Contrary to popular belief, canine anxiety is a common disorder in dogs. 
It can affect all dogs, at any time! And you may be doing everything right, but your pooch hates being left alone or is terrified when there’s thunder.
Your furry best friend may also have social phobias where he gets nervous or agitated when meeting new people or dogs at the dog park! In this article we cover melatonin for dogs, from start to finish; let’s get to it shall we?!
What exactly is Melatonin?
Melatonin is a tranquilizing hormonal enhancement that may help treat restlessness, hyperactivity, anxiety and other conditions. 
It is a natural hormone produced by the pineal gland, and pet owners prefer using this supplement for their pets, instead of medications that may contain elements that have damaging side effects.
Melatonin can also be found in some foods. It regulates sleep and wake cycles  and also helps to support a healthy immune function. Melatonin is known for protecting cells against free radical damage.
Production & release in the body
Production and release of Melatonin in the brain is higher in the evening, and lower in the morning. Bright light inhibits the production of Melatonin. Melatonin is safely used by humans, dogs and cats for sleep disorders.
Melatonin use in both humans and pets have minimal side effects. Melatonin is produced at a higher level in children and declines after adolescence. It has lipid and water-soluble properties, so it readily crosses the blood-brain barrier.
Reduction in harmful radicals
In certain studies, it has been demonstrated to be more potent than vitamin E in neutralizing harmful peroxyl radicals that induce DNA damage .
Although Melatonin research has mainly targeted sleep and wake rhythms in humans, it has been shown to be beneficial in veterinary medicine as an aid for canine anxiety and stress disorders.
Is it FDA approved?
Although the FDA has not approved  Melatonin for use in dogs, it is available over the counter. It shouldn’t be administered to your dog without first checking with your veterinarian, as it may react negatively in combination with other medications, make some medical conditions worse, and is dangerous for expectant dogs and puppies.
What can Melatonin be used for?
Here’s a list of things typically associated with melatonin usage:
- separation anxiety
- noise phobias
- flank alopecia
- canine stress
- chronic dysfunction syndrome
- social phobia of other dogs and people
- sleep disorders in geriatric dogs that suffer from painful conditions
- possible cancer treatment (inconclusive, see study) 
- platelet disorders like idiopathic thrombocytopenia (ITP).
Anxiety disorders in dogs
Melatonin is widely used by veterinarians to manage anxiety disorders in dogs suffering from noise phobia related to thunderstorms and fireworks. With so many holistic approaches available today, Melatonin has turned out to be extremely beneficial in helping to reduce canine stress, anxiety disorders, and chronic dysfunction syndrome.
Dr. Mills explains that signs which could be interpreted as pre-departure anxiety include:
- an immediate reaction to the owner’s departure
- urination and vocalization
- reaction to noises when alone
- signs of poor frustration tolerance
- a perceived strong bond with a single person or object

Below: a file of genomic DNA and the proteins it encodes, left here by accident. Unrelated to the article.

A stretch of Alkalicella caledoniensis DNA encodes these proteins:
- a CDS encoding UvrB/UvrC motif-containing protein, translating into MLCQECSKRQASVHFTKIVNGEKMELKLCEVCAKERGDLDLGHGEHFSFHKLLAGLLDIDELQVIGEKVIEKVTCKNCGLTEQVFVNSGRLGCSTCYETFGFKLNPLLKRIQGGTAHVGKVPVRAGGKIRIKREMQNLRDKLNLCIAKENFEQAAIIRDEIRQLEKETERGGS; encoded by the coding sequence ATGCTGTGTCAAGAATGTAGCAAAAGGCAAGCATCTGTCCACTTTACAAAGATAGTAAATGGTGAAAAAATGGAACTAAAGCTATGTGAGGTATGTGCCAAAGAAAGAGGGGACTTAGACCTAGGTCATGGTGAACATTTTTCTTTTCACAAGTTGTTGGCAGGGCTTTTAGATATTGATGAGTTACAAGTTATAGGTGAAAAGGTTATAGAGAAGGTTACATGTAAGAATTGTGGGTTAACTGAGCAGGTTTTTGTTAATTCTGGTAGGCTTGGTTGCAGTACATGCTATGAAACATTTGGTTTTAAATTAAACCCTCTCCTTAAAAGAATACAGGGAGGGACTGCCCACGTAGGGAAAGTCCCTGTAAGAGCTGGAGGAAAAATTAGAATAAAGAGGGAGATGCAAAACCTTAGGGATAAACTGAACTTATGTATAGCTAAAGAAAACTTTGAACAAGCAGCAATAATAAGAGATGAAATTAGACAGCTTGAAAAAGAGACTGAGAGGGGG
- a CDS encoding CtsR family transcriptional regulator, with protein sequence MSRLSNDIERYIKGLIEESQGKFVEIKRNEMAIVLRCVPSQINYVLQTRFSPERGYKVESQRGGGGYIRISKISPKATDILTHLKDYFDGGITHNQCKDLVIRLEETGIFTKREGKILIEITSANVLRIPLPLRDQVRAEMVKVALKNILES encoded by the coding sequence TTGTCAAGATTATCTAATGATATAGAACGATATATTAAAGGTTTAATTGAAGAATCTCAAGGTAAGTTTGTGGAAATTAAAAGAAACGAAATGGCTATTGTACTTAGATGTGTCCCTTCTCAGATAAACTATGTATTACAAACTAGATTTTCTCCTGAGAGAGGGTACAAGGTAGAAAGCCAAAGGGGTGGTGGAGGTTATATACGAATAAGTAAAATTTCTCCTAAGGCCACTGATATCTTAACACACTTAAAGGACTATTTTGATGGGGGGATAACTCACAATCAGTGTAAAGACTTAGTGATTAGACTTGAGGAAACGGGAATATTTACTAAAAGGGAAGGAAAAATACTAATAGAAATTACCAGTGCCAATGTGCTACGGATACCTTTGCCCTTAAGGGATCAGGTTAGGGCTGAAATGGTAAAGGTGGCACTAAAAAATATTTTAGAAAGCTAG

- and overly enthusiastic greetings when the primary owner returns.
Dr. Mills adds that there are many theoretical reasons besides separation anxiety for such signs, from frustration and fear of external events and pain. “Distress is not a useful sign of differentiating the different forms of separation anxiety. What it is useful for is reflecting how intense the arousal is.”
If your doggo hates being left on her own, try our 10 tips for managing separation anxiety.
Fur and coat disorders
Melatonin also helps with the control of photoperiod-dependent molting in dogs.  There are numerous hair-growth disorders in dogs which include recurrent flank alopecia, pattern baldness, and excessive tricholemmal keratinization. These conditions have improved with Melatonin supplementation.
An insomnia treatment
It is also used to help geriatric dogs get a better night’s sleep. Sleep disturbances occur in older dogs from osteoarthritic pain, fear of the dark, old age irritability, and altered sleep patterns that occur in aging dogs.
How do I give my dog Melatonin?
Melatonin has been developed in its synthetic form to provide stress relief in dogs. Sometimes giving medications to dogs can be complicated and problematic.
Even though Melatonin is available over the counter, it’s best to consult with your veterinarian first.
Melatonin is supplied in:
- and 3 mg, tablets.
It is also in implants in sizes of:
- 2.7 mg
- 5.4 mg
- 8 mg
- 12 mg
- and 18 mg.
Melatonin dosage for small dogs is at 0.5mg-1mg per dog orally up to 8 hours. For medium- sized dogs, the dose is 1-3mg for up to 8 hours. For large dog breeds, the treatment is at 3-9mg. 3 x daily. Always consult with your veterinarian for advice.
Your dog’s weight, age, general health will all be variables as to the exact Melatonin dosage your dog needs. Melatonin has not been approved by the FDA for use in pets. That said, it may be prescribed for use by a veterinarian as an extra-label drug.
Never double up on a missed dose of Melatonin!
Should you miss the one dose, administer it if there are a couple of hours in between until the next treatment. That said, veterinarians recommend waiting until the next succeeding dose to be given to the dog as scheduled, if the gap between succeeding doses is too short.
Consult with your veterinarian to confirm specific dosing schedules for Melatonin.
Drug interactions with melatonin